Skip to main navigationSkip to main content
The University of Southampton
MedicinePostgraduate study
Phone:
(023) 8120 4155
Email:
J.Ackland@soton.ac.uk

Miss Jodie Ackland  BSc, MSc, MRes

Postgraduate Research Student

Miss Jodie Ackland 's photo

Jodie Ackland is a Postgraduate Research Student in the Pulmonary Immunology group within Clinical and Experimental Sciences in the Faculty of Medicine working with Dr. Karl Staples and Professor Tom Wilkinson. Jodie's research focuses on host-pathogen interactions in the respiratory tract.

Jodie was awarded a LoveLuck scholarship to study for her undergraduate degree in Biology at Aberystwyth University. The broadness of the Biology degree allowed her to explore a wide range of topics from Bioinformatics and Functional Genomics to Immunology to Infectious Diseases and to Microbial Pathogenesis. Her dissertation project involved sampling computer keyboards in communal and office areas to investigate whether more bacteria are present on communally-used keyboards or single-user office keyboards, which has potential implications for public health infection control policies.

After completing her undergraduate degree, Jodie studied for her MSc in Biomedical Science, specialising in Medical Microbiology at Cardiff Metropolitan University. Here she was introduced to the infection and immunity field through modules such as Immunology, Molecular Biology and Medical Microbiology. Her interest in this field was furthered during her laboratory research project supervised by Dr Julia Rey-Nores and Dr Sarah Maddocks. This project used flow cytometry, ELISA, RT-PCR and gel electrophoresis to investigate the response of THP-1 monocytes infected with a mucoid and non-mucoid P.aeruginosa strain longitudinally isolated from an individual with cystic fibrosis.

After an enjoyable experience in the lab during her MSc, Jodie decided to pursue further research opportunities and is currently enrolled on the integrated PhD (iPhD) programme in Biomedical Science at the University of Southampton. After successful completion of year 1, Jodie was awarded a MRes in Biomedical Science (Immunity and Infection).

Jodie is currently working towards her PhD, investigating host-pathogen interactions in the asthmatic airway, combining her interests in the fields of infection and immunity and respiratory disease.

 

Degree Qualifications:

BSc, Biology, Aberystwyth (2014)

MSc, Biomedical Science (Medical Microbiology), Cardiff Metropolitan University (2016)

MRes, Biomedical Science (Immunity and Infection), University Of Southampton (2017)

PhD, University Of Southampton (2017 - present)

Research interests

Jodie’s research focusses on the host-pathogen interactions in the respiratory tract and how this affects individuals with chronic respiratory disease.

Individuals with chronic respiratory diseases such as asthma have an altered lung microbiome, with increased chronic presence of the bacterium Nontypeable Haemophilus influenzae (NTHi) which is associated with increased exacerbation risk and worsening of disease symptoms.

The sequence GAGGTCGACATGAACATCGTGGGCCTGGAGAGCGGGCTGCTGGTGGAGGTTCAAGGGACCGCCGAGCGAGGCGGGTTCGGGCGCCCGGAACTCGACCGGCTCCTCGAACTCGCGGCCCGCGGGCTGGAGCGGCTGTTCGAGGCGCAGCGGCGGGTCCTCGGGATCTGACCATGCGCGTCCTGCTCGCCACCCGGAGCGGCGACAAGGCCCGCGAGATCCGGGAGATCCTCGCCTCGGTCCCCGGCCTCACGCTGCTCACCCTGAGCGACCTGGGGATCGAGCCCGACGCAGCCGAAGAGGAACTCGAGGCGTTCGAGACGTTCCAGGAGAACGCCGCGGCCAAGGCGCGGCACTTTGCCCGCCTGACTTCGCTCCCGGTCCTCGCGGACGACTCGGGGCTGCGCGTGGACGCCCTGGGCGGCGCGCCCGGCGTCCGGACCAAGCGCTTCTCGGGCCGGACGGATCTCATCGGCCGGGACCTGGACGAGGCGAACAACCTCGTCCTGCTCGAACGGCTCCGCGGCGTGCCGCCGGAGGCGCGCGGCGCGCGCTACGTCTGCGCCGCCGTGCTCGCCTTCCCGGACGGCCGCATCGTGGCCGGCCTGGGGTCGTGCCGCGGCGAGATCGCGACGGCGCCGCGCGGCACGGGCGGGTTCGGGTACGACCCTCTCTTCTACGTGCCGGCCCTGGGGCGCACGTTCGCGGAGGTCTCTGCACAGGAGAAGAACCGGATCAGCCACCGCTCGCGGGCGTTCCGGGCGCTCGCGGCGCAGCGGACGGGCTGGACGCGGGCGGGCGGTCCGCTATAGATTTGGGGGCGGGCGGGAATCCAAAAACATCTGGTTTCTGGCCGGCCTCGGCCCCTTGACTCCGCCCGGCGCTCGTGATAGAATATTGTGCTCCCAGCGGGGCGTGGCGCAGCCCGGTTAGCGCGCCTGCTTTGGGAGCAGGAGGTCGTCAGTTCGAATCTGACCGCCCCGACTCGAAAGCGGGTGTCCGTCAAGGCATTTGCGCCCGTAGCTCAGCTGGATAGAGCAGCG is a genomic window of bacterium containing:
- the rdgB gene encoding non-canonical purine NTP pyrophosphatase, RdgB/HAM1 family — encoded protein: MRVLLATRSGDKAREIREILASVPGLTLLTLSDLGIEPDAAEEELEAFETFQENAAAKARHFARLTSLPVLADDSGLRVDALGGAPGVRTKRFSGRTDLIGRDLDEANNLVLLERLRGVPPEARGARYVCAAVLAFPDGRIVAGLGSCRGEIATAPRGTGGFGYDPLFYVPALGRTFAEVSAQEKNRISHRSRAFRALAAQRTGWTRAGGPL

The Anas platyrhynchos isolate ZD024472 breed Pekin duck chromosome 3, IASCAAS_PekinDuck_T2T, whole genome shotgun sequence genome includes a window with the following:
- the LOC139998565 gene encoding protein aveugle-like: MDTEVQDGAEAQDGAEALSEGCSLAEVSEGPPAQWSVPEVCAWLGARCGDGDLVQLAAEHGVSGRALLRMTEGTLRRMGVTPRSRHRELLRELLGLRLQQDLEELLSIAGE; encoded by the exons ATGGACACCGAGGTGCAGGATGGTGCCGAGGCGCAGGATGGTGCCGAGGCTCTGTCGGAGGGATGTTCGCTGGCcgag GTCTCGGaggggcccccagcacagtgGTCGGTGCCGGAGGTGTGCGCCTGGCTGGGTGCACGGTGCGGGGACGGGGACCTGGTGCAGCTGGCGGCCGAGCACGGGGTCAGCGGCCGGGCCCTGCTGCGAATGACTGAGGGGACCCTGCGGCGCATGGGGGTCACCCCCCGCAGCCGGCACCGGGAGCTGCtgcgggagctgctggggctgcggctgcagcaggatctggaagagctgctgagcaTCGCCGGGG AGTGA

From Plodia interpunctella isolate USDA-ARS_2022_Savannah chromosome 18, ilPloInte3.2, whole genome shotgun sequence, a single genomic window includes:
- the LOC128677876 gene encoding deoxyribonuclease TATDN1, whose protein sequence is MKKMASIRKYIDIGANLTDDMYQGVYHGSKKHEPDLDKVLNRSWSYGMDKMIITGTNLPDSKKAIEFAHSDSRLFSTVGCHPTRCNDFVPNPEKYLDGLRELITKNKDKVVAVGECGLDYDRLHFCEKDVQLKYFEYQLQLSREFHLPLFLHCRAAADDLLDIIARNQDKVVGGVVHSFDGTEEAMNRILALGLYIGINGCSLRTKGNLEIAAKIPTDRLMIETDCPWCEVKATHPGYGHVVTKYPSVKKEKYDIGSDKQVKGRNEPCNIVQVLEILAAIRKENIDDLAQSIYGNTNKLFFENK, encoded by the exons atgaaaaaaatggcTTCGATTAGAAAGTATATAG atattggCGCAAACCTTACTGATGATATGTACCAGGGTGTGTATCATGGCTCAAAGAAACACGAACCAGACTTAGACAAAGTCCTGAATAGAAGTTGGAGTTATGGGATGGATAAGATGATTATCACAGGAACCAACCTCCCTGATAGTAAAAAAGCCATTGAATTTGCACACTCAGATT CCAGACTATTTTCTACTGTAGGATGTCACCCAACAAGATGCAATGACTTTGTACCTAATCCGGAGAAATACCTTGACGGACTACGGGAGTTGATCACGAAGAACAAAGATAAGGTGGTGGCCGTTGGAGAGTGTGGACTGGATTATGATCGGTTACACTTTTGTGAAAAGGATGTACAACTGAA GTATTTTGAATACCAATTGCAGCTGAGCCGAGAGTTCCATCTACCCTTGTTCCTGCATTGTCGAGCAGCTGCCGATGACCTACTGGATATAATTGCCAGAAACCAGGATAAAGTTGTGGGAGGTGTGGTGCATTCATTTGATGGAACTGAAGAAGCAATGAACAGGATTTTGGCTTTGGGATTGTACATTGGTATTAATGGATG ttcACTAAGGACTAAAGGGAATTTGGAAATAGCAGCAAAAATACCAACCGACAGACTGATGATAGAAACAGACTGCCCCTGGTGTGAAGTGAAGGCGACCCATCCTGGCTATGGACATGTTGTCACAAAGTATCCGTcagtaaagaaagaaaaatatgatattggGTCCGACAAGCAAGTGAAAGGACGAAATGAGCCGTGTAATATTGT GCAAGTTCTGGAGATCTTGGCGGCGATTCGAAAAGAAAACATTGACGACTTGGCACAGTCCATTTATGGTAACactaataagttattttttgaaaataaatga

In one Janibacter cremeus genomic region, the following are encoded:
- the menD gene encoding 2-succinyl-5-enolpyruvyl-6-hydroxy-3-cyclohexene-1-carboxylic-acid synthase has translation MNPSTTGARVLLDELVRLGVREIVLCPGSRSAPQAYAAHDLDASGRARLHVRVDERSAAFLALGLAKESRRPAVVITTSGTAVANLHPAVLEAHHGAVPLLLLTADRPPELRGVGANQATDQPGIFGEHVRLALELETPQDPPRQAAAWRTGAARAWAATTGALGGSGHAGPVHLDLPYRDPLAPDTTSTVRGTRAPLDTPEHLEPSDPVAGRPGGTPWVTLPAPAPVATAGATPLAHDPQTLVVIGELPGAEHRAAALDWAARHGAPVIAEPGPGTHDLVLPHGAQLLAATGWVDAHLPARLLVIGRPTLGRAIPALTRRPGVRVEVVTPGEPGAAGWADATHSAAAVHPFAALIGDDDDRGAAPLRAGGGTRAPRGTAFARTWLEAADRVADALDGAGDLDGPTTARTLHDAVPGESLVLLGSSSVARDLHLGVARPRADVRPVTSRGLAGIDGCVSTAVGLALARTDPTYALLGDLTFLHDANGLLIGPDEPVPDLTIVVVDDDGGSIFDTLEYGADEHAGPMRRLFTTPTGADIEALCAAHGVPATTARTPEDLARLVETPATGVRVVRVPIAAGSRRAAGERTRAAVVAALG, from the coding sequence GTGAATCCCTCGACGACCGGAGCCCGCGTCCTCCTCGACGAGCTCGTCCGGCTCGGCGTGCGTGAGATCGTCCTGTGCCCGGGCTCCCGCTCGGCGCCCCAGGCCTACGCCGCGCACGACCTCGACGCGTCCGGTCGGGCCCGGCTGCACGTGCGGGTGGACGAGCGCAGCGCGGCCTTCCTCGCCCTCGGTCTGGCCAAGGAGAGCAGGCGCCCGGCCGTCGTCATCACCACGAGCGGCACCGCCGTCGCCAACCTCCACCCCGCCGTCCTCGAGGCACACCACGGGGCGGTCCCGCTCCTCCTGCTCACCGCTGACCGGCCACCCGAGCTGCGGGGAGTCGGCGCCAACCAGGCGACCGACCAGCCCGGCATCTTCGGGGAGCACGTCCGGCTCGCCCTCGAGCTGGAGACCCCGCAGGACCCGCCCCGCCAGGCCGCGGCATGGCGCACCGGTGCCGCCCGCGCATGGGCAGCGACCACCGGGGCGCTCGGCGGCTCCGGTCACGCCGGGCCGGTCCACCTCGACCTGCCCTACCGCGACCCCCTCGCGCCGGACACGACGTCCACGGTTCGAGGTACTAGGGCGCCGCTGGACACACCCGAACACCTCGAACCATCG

The predominant immune cell in the airway responsible for orchestrating the immune response to pathogens such as NTHi is the macrophage. In asthma however, the macrophage has an altered phenotype and function, resulting in reduced phagocytosis of bacteria such as NTHi. Furthermore, increasing evidence indicates that NTHi invades and replicates within host cells, such as macrophages. This intracellular persistence could be a mechanism by which NTHi is able to persist within the airway.

Macrophages are also targets of infection by viruses such as the influenza A virus and respiratory syncytial virus (RSV). Considering that up to 80% of asthma exacerbations are virally-driven and occurs on a background of airway microbial colonisation, it is not exactly clear how this co-infection affects the lung immune response.

The aim of Jodie’s research is to investigate how the macrophage immune response is modulated by infection with NTHi. This will primarily be investigated using dual RNA-sequencing in order to understand not just changes in the host gene expression during infection, but also changes in NTHi gene expression.

 

PhD research

Title: Host-pathogen interactions in the asthmatic airway

Supervisors: Dr Karl Staples, Dr David Cleary, Professor Myron Christodoulides and Professor Tom Wilkinson.

Funded by: Asthma UK

Research group

Clinical and Experimental Sciences

Student representation:

Clinical and Experimental Sciences Postgraduate Student Representative for Faculty of Medicine Graduate School Committee

Student Representative for Training and Development Group, Faculty of Medicine

Postgraduate Student Representative for Faculty Ethics Committee

 

Outreach:

STEM Ambassador: 2018 - present

Involved in ‘Meet The Scientist’ at LifeLab, SGH: 2018 - present

Clinical and Experimental Sciences ‘Buddy’ 2019 – present

Pint of Science volunteer and host – 2019 & 2020

Sort via:TypeorYear

Conferences

Miss Jodie Ackland
Faculty of Medicine, University of Southampton, Building 85, Life Sciences Building, Highfield Campus, Southampton, SO171BJ

Room Number: SGH/LF13/MP810

Share this profile Share this on Facebook Share this on Twitter Share this on Weibo
Privacy Settings